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Online companies may face action by Congress to toughen U.S. privacy standards if they don’t do a better job of protecting the privacy of mobile device users, Federal Trade Commission Chairman Jon Leibowitz said today.
If some companies “don’t wake up and do the right thing, my sense is that industry is far more likely to face much more prescriptive laws down the road,” Leibowitz, the outgoing FTC head, said on a conference call with reporters (PDF of his transcript). “I don’t think that’s going to be very far down the road because privacy is the quintessential bipartisan issue in Congress.”
The FTC today released a set of mobile-privacy recommendations for application stores, such as those run by Apple Inc. and Google Inc., app developers and online advertising networks. FTC staff “strongly encourages” companies to adopt the non-binding guidelines, the agency said in a news release. (Full PDF of mobile privacy recommendations from FTC embedded below)
The growing popularity of mobile devices and apps that can, for example, track a user’s location and habits has prompted hearings and proposals by U.S. lawmakers for privacy legislation. Mobile application store revenue is expected to reach $74 billion in 2016, from $15 billion last year, according to technology research firm Gartner Inc.
The FTC report is reminder to industry that the agency is “on the case,” said Jeffrey Chester, executive director of the Center for Digital Democracy, a Washington-based privacy group. At the same time, Chester said the report fell short by focusing on how companies disclose their data practices without looking at the broader issue of how they collect information from users.
“Consumers aren’t aware of the massive amounts of data scooped out of the mobile device that are used, analyzed and sold to the highest bidder,” Chester said.
The FTC also announced a settlement today with Path Inc., the developer of a mobile social-networking application, over complaints that it deceived consumers by collecting personal information from mobile address books.
As part of the settlement, Path will develop a comprehensive privacy program and submit to independent privacy assessments over the next 20 years, according to the FTC. The company will also pay $800,000 to settle charges that it illegally collected data from about 3,000 children without getting their parents’ consent. Path said in a blog post that it has since closed those accounts.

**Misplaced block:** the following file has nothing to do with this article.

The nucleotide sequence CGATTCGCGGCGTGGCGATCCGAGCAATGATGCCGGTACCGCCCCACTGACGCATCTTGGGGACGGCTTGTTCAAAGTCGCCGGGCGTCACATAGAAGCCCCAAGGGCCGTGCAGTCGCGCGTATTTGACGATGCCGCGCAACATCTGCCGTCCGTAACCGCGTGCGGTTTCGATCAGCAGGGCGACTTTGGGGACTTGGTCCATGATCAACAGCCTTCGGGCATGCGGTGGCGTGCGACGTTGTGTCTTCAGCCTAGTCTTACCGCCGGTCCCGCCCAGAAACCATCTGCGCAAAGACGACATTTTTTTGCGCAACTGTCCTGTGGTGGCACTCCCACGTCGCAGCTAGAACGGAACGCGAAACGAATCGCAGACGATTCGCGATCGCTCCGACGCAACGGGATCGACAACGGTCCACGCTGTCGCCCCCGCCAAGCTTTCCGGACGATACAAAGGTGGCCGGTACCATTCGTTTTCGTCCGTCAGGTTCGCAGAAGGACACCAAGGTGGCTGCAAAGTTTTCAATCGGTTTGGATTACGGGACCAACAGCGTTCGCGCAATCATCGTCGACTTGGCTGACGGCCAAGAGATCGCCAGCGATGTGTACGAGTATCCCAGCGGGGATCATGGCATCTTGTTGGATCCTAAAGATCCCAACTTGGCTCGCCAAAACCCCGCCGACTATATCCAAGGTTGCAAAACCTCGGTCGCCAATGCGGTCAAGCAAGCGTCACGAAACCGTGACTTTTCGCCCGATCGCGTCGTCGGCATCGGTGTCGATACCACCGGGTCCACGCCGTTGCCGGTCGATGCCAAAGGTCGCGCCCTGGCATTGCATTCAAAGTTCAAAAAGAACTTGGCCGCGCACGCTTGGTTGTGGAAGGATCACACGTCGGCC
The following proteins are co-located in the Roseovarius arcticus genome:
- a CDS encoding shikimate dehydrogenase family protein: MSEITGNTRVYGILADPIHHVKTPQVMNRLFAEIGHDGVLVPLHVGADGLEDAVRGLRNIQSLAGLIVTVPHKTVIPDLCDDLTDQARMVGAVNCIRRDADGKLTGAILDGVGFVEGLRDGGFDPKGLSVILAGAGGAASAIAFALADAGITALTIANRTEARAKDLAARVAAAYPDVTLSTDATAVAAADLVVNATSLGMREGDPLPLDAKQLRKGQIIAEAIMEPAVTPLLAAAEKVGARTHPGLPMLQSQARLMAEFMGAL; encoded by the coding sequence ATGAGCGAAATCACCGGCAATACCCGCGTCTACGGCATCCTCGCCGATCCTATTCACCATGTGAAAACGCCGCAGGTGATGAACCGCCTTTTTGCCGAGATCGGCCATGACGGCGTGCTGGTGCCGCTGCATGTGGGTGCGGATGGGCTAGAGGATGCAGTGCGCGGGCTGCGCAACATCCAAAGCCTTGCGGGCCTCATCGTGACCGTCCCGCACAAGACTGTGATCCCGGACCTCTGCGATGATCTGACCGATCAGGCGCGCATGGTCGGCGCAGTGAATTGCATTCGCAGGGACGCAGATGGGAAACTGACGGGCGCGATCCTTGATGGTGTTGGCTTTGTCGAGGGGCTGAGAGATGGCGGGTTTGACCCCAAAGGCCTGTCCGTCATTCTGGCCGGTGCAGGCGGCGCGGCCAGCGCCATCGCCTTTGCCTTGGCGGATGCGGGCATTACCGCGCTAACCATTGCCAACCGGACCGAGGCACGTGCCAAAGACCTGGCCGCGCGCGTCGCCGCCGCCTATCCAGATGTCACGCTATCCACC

The FTC mobile-privacy report is one of the agency’s last actions under Leibowitz, who said that he will leave for the private sector by Feb. 15 after eight years at the commission.
The report contains guidelines for mobile “platforms” such as Apple and Google, recommending that they develop a dashboard for users to see the type of content accessed by apps they have downloaded; tell users to what extent they review apps before making them available; and offer a “do not track” mechanism to let consumers prevent tracking by ad networks and other third parties.
Apple spokesman Tom Neumayr declined to comment. Niki Fenwick, spokeswoman for Google, didn’t immediately respond to an email seeking comment.
The report says app developers should immediately get consumers’ consent before accessing and sharing sensitive information and do a better job of understanding how they integrate with ad networks to provide better disclosure to users about information that’s being collected.
“The Commission’s recommendation to make privacy policies a requirement for apps is a sensible step and one that ACT has been advocating to its members for some time,” Morgan Reed, executive director of the Association for Competitive Technology, a group representing 5,000 app developers and technology firms, said in an e-mail message.
Separate from the FTC, the U.S. Commerce Department is holding a series of meetings involving companies and consumer advocates to hammer out a voluntary code of conduct for informing users about the kinds of personal data their mobile applications collect and how the information is used.
–With assistance from Andrew Zajac in Washington, Sarah Frier in New York, and Peter Burrows and Brian Womack in San Francisco. Editor: Bob Drummond, David Ellis
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